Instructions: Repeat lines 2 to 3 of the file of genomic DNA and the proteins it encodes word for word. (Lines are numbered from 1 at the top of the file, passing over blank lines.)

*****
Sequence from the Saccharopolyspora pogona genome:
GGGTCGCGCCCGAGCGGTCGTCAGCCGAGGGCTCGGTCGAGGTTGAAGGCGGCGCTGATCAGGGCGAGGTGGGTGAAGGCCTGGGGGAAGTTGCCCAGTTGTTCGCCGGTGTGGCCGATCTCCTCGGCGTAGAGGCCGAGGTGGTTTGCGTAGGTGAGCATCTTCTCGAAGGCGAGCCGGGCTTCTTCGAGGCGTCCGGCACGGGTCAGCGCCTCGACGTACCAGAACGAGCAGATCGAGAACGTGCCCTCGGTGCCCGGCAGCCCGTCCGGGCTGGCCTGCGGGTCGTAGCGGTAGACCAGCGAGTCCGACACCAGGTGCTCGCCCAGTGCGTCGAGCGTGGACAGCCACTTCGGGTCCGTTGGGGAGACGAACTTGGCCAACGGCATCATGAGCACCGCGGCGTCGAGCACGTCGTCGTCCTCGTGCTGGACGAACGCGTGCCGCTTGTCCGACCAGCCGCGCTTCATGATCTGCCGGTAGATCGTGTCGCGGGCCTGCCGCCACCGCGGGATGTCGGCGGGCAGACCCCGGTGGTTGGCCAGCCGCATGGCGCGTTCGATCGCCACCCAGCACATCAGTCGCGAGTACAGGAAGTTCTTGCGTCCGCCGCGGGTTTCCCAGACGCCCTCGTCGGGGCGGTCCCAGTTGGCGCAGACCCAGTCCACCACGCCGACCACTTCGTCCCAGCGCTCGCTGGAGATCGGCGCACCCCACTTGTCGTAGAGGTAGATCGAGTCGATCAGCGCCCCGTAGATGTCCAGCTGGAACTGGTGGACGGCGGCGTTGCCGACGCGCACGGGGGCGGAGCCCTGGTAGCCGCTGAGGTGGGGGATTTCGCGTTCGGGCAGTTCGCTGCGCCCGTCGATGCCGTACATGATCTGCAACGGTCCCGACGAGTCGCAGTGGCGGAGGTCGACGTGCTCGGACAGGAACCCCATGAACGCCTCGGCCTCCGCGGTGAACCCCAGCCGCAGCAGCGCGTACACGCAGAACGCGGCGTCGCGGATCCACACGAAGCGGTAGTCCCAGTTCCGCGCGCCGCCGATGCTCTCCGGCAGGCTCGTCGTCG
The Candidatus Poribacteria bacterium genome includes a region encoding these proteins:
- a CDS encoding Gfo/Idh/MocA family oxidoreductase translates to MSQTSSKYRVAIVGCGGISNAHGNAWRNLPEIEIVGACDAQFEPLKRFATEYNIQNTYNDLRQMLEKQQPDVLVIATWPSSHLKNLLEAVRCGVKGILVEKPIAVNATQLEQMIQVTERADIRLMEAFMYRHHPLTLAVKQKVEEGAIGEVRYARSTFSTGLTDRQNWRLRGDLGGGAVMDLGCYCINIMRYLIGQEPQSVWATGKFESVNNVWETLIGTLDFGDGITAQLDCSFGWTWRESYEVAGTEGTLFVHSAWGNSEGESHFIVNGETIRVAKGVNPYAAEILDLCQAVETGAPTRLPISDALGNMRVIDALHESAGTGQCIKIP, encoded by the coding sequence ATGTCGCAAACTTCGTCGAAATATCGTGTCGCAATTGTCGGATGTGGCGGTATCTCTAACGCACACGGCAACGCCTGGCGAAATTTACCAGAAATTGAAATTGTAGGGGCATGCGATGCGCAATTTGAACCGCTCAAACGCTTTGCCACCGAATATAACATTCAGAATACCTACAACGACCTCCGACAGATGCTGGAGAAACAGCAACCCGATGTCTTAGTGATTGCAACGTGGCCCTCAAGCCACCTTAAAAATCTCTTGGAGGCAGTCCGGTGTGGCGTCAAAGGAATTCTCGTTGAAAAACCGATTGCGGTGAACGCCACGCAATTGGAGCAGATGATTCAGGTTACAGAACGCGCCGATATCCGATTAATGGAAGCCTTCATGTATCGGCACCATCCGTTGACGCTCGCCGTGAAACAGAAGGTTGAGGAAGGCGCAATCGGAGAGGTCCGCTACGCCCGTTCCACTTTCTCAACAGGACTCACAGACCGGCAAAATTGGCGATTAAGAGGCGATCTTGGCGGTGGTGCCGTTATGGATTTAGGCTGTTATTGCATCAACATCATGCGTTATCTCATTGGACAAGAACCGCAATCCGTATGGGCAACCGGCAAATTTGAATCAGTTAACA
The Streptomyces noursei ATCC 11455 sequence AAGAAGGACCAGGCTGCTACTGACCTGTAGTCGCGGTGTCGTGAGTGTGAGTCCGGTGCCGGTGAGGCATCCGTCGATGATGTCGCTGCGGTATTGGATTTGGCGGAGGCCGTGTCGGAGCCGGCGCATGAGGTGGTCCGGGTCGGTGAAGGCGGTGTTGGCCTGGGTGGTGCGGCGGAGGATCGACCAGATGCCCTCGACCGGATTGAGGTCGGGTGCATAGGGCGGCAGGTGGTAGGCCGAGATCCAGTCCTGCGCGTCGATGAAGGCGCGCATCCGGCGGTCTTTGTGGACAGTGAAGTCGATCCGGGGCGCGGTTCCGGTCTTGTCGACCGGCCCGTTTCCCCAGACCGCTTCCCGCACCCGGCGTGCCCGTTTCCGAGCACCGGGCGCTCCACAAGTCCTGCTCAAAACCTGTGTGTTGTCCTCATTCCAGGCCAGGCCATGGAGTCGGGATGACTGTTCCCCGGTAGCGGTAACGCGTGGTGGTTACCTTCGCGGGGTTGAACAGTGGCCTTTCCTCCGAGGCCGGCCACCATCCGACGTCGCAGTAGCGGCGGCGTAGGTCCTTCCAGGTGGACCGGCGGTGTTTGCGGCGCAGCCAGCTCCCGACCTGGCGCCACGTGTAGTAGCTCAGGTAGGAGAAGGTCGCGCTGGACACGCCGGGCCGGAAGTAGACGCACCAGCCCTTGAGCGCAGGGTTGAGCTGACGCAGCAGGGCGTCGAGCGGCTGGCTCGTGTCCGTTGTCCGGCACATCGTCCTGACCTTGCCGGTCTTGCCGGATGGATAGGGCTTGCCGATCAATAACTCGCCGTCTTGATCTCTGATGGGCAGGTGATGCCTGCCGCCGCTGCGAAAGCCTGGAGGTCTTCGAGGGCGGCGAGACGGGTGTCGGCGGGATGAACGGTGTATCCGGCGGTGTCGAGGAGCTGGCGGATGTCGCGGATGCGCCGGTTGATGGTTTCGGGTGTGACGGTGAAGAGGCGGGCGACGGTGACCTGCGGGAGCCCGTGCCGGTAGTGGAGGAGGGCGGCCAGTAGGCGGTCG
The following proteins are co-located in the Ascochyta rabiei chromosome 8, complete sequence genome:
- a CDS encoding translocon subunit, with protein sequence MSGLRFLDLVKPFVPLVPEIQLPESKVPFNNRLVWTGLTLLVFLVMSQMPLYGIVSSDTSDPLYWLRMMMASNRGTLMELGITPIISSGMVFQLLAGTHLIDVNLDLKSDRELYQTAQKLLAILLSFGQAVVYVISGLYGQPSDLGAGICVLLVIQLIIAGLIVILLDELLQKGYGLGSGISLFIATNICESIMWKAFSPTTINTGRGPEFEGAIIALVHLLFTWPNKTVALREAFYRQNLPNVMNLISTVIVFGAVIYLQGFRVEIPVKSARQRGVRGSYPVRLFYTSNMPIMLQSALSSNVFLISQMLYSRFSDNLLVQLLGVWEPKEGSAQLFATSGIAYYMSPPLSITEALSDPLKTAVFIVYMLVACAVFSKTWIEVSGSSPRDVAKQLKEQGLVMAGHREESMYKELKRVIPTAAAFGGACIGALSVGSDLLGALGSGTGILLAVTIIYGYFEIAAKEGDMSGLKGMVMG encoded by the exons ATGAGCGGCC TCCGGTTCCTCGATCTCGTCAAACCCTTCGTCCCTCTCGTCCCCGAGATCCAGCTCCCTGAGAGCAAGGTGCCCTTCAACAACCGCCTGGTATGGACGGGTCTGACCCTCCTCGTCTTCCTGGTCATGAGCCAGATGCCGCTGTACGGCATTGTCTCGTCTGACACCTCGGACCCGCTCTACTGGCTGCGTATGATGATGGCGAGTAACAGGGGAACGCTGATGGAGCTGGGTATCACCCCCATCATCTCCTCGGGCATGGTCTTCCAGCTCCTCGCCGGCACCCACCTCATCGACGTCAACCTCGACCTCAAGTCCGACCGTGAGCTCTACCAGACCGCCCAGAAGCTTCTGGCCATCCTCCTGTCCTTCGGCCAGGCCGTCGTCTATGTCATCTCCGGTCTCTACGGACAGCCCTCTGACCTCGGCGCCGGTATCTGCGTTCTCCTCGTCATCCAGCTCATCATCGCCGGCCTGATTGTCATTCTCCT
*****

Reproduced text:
GGGTCGCGCCCGAGCGGTCGTCAGCCGAGGGCTCGGTCGAGGTTGAAGGCGGCGCTGATCAGGGCGAGGTGGGTGAAGGCCTGGGGGAAGTTGCCCAGTTGTTCGCCGGTGTGGCCGATCTCCTCGGCGTAGAGGCCGAGGTGGTTTGCGTAGGTGAGCATCTTCTCGAAGGCGAGCCGGGCTTCTTCGAGGCGTCCGGCACGGGTCAGCGCCTCGACGTACCAGAACGAGCAGATCGAGAACGTGCCCTCGGTGCCCGGCAGCCCGTCCGGGCTGGCCTGCGGGTCGTAGCGGTAGACCAGCGAGTCCGACACCAGGTGCTCGCCCAGTGCGTCGAGCGTGGACAGCCACTTCGGGTCCGTTGGGGAGACGAACTTGGCCAACGGCATCATGAGCACCGCGGCGTCGAGCACGTCGTCGTCCTCGTGCTGGACGAACGCGTGCCGCTTGTCCGACCAGCCGCGCTTCATGATCTGCCGGTAGATCGTGTCGCGGGCCTGCCGCCACCGCGGGATGTCGGCGGGCAGACCCCGGTGGTTGGCCAGCCGCATGGCGCGTTCGATCGCCACCCAGCACATCAGTCGCGAGTACAGGAAGTTCTTGCGTCCGCCGCGGGTTTCCCAGACGCCCTCGTCGGGGCGGTCCCAGTTGGCGCAGACCCAGTCCACCACGCCGACCACTTCGTCCCAGCGCTCGCTGGAGATCGGCGCACCCCACTTGTCGTAGAGGTAGATCGAGTCGATCAGCGCCCCGTAGATGTCCAGCTGGAACTGGTGGACGGCGGCGTTGCCGACGCGCACGGGGGCGGAGCCCTGGTAGCCGCTGAGGTGGGGGATTTCGCGTTCGGGCAGTTCGCTGCGCCCGTCGATGCCGTACATGATCTGCAACGGTCCCGACGAGTCGCAGTGGCGGAGGTCGACGTGCTCGGACAGGAACCCCATGAACGCCTCGGCCTCCGCGGTGAACCCCAGCCGCAGCAGCGCGTACACGCAGAACGCGGCGTCGCGGATCCACACGAAGCGGTAGTCCCAGTTCCGCGCGCCGCCGATGCTCTCCGGCAGGCTCGTCGTCG
The Candidatus Poribacteria bacterium genome includes a region encoding these proteins: